The B&Q youth board is challenging the DIY giant to think again.

How many teenagers does it take to change a retail giant? If you’re B&Q, nine 16 to 18 year olds can make a huge difference, it seems.

In spring 2011, the DIY retailer launched a nationwide competition to find a group of youngsters to form the retailer’s first youth board. Last September, a shortlist of 20 was whittled to nine, and each member teamed with a senior board mentor.

The youth board impressed the industry at this year’s The Cloud Retail Week Conference 2012 with its insightful take on the challenges facing the sector. Last week, Retail Week caught up with the board at B&Q’s head office, on the day of the members’ final presentation to senior board members.

The decision to recruit a youth board was driven by B&Q’s desire to tap into a younger market, says B&Q chief executive Martyn Phillips. “Getting access to these guys, their perspectives and the way they think and interact – that was the genesis.”

But the project also tapped into the retailer’s focus on sustainability. As part of its partnership with the Ellen MacArthur Foundation, which works with young people to rethink the future in different industries, B&Q set the youth board an ambitious task. It was to imagine B&Q’s business model of the future, to explore how the company – and retail – needs to change in the face of rising material and energy prices and the increasing cost of waste disposal.

By all accounts the youngsters’ concluding report received a rapturous response from the assembled B&Q bigwigs, which on the day included Phillips, marketing director Katherine Paterson, consumer director Steve Robinson, supply chain director Chris Ward and people director Fraser Longden, as well as B&Q owner Kingfisher chief executive Ian Cheshire.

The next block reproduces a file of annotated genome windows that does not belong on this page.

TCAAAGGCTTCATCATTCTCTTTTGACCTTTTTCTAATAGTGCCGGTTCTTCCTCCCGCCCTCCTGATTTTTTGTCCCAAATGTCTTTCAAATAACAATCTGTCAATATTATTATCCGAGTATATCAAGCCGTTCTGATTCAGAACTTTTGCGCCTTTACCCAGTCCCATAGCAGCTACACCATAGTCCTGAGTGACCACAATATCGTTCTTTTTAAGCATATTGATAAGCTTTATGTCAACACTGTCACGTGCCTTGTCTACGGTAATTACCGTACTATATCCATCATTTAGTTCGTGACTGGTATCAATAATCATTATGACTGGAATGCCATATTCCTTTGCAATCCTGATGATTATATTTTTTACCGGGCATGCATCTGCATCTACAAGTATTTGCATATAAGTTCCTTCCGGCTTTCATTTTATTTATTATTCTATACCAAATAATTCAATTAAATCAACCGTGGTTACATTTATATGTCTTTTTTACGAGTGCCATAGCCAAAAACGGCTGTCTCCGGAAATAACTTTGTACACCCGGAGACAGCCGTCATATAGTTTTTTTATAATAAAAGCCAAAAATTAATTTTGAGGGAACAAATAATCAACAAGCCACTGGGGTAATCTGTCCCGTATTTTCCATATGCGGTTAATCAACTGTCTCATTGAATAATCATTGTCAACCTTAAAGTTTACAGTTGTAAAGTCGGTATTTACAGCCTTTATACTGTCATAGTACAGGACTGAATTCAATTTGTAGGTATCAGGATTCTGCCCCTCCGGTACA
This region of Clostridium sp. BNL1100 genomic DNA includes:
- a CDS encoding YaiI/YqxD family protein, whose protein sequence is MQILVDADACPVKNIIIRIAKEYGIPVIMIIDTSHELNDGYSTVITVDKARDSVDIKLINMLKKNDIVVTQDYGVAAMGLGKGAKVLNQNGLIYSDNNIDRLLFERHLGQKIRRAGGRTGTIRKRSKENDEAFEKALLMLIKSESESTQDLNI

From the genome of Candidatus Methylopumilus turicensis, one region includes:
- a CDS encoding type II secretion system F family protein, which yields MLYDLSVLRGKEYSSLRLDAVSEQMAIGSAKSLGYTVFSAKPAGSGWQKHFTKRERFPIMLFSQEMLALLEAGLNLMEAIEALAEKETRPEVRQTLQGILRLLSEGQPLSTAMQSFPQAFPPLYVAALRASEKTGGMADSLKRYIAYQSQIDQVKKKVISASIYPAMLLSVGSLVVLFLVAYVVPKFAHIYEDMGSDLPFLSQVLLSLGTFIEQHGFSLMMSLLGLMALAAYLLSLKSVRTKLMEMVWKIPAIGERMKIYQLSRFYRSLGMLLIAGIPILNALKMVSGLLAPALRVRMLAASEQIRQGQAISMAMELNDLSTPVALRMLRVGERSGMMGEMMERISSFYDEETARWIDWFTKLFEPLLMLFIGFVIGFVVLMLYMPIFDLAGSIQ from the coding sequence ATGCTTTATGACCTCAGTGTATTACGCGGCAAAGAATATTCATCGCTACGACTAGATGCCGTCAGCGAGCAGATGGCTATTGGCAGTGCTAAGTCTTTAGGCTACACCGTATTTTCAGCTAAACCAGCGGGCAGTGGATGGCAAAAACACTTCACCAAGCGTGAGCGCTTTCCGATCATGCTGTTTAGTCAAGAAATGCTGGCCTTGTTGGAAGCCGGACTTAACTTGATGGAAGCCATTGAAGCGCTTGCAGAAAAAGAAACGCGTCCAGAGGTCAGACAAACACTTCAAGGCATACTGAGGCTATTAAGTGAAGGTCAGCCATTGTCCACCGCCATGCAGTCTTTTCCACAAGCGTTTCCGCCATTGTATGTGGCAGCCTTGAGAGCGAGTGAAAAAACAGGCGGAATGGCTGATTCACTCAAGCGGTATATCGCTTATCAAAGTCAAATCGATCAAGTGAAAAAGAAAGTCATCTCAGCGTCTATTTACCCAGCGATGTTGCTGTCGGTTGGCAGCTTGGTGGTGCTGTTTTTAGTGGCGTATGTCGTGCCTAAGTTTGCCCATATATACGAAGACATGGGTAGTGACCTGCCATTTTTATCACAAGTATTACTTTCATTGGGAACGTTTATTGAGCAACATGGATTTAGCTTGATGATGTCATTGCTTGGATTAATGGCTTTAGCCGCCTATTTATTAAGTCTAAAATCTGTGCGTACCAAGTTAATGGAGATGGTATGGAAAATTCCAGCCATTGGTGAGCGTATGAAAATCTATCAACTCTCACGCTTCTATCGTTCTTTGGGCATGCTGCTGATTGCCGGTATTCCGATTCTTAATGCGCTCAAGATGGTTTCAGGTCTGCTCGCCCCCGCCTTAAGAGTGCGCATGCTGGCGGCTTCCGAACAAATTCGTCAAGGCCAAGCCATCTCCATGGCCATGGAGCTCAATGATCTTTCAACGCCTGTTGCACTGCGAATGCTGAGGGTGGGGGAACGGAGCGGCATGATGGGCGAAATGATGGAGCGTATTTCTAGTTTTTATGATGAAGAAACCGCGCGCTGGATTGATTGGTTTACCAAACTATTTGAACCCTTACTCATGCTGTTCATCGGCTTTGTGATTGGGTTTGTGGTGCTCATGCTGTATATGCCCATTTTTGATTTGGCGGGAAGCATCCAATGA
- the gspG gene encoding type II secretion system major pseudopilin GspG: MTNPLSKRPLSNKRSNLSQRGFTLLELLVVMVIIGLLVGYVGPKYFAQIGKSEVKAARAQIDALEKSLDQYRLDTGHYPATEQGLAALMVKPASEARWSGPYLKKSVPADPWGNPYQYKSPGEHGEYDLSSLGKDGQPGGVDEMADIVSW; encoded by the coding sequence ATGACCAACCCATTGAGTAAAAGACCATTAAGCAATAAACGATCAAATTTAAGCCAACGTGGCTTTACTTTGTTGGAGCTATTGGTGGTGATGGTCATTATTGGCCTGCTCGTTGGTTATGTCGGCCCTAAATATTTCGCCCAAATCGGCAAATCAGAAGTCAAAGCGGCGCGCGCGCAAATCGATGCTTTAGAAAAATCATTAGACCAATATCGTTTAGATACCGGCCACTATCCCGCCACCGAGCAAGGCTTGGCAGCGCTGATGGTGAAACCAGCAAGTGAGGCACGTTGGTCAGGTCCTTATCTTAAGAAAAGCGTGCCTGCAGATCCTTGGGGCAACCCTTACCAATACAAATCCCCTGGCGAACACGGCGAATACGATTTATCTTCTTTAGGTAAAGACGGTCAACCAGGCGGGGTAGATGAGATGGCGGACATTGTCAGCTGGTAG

“The Q&A sessions turned into real discussions, it was nice to see people responding,” says Josh Watson, a confident 18 year old who shadowed business development director Ian Herrett.

Making connections

Watson added that many board members asked how they could tie aspects of the presentation to their areas of the business. He says: “Many said that one idea would go with something they’d been working on, or a slide connected with something else. It was nice for them to draw the connections.”

Phillips adds: “The youth board more than lived up to expectations. They thought about things more broadly than we expected. It was their uninhibited view [that impressed most]. We realised how much we constrain our thinking because we’re conditioned by business, while they were uninhibited and free-thinking.”

The youth board met face-to-face on nine days since forming, but its members were in regular contact with each other and their mentors. They also attended B&Q events, such as a reception in the House of Commons and the Kingfisher results announcement in late March.

The initiative culminated in last week’s big event, but the relationships between the youngsters and senior board members didn’t just produce an ambitious proposal for how B&Q should reshape its business model. It also taught the retailer important lessons on business thinking.

“They drew in examples from a whole range of different businesses and sectors,” explains Phillips. “They didn’t just explore what’s going on in home improvement or what other retailers are doing, they drew on what businesses such as Netflix were doing.”

He adds: “They looked at up-and-coming niche businesses that work in a sustainable and closed-loop way.” These niche areas included mobile phones and car hire, and how they could be applied to B&Q.

The youth board was able to explore the entire company, obtaining unique insight into the workings of the retailer, without getting bogged down with financial considerations.

“We have had unprecedented access to whatever we’ve needed, whenever we’ve needed it,” says Watson. “I’ve been working with Ian Herrett and at no point has he ever said ‘you can’t do that Josh’.”